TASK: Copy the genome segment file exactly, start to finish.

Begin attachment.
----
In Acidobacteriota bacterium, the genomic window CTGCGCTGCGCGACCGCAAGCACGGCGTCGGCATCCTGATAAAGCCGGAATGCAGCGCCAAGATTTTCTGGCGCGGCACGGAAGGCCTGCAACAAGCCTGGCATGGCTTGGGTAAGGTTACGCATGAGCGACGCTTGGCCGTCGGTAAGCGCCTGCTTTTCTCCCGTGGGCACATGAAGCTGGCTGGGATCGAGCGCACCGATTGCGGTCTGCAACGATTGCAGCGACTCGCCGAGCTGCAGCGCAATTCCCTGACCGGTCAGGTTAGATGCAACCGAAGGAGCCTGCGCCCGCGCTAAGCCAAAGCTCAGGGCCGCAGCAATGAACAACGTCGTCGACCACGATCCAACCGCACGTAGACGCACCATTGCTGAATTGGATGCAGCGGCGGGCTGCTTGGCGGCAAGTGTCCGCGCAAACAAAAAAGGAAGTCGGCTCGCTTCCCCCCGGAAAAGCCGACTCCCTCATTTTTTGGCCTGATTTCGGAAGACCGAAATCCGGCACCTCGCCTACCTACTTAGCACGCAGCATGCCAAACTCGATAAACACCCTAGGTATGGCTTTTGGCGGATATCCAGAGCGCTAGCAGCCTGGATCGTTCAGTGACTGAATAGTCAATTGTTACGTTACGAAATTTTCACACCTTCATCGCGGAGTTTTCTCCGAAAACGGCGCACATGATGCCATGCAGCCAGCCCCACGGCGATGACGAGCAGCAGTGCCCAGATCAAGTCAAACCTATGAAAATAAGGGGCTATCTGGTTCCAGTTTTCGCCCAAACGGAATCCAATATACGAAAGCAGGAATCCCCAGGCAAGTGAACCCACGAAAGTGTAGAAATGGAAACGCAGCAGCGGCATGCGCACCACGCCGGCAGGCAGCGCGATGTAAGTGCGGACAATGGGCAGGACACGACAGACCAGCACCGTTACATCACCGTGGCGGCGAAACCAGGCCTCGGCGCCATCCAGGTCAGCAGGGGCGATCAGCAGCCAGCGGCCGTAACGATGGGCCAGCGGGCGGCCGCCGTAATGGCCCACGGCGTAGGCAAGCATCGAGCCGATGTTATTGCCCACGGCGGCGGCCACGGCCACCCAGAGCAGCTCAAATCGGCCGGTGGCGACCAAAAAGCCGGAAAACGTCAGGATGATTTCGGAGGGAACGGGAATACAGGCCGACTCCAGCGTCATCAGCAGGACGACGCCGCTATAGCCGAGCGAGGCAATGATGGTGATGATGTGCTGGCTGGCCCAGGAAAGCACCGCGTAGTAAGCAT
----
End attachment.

In Acidobacteriota bacterium, the genomic window CTGCGCTGCGCGACCGCAAGCACGGCGTCGGCATCCTGATAAAGCCGGAATGCAGCGCCAAGATTTTCTGGCGCGGCACGGAAGGCCTGCAACAAGCCTGGCATGGCTTGGGTAAGGTTACGCATGAGCGACGCTTGGCCGTCGGTAAGCGCCTGCTTTTCTCCCGTGGGCACATGAAGCTGGCTGGGATCGAGCGCACCGATTGCGGTCTGCAACGATTGCAGCGACTCGCCGAGCTGCAGCGCAATTCCCTGACCGGTCAGGTTAGATGCAACCGAAGGAGCCTGCGCCCGCGCTAAGCCAAAGCTCAGGGCCGCAGCAATGAACAACGTCGTCGACCACGATCCAACCGCACGTAGACGCACCATTGCTGAATTGGATGCAGCGGCGGGCTGCTTGGCGGCAAGTGTCCGCGCAAACAAAAAAGGAAGTCGGCTCGCTTCCCCCCGGAAAAGCCGACTCCCTCATTTTTTGGCCTGATTTCGGAAGACCGAAATCCGGCACCTCGCCTACCTACTTAGCACGCAGCATGCCAAACTCGATAAACACCCTAGGTATGGCTTTTGGCGGATATCCAGAGCGCTAGCAGCCTGGATCGTTCAGTGACTGAATAGTCAATTGTTACGTTACGAAATTTTCACACCTTCATCGCGGAGTTTTCTCCGAAAACGGCGCACATGATGCCATGCAGCCAGCCCCACGGCGATGACGAGCAGCAGTGCCCAGATCAAGTCAAACCTATGAAAATAAGGGGCTATCTGGTTCCAGTTTTCGCCCAAACGGAATCCAATATACGAAAGCAGGAATCCCCAGGCAAGTGAACCCACGAAAGTGTAGAAATGGAAACGCAGCAGCGGCATGCGCACCACGCCGGCAGGCAGCGCGATGTAAGTGCGGACAATGGGCAGGACACGACAGACCAGCACCGTTACATCACCGTGGCGGCGAAACCAGGCCTCGGCGCCATCCAGGTCAGCAGGGGCGATCAGCAGCCAGCGGCCGTAACGATGGGCCAGCGGGCGGCCGCCGTAATGGCCCACGGCGTAGGCAAGCATCGAGCCGATGTTATTGCCCACGGCGGCGGCCACGGCCACCCAGAGCAGCTCAAATCGGCCGGTGGCGACCAAAAAGCCGGAAAACGTCAGGATGATTTCGGAGGGAACGGGAATACAGGCCGACTCCAGCGTCATCAGCAGGACGACGCCGCTATAGCCGAGCGAGGCAATGATGGTGATGATGTGCTGGCTGGCCCAGGAAAGCACCGCGTAGTAAGCAT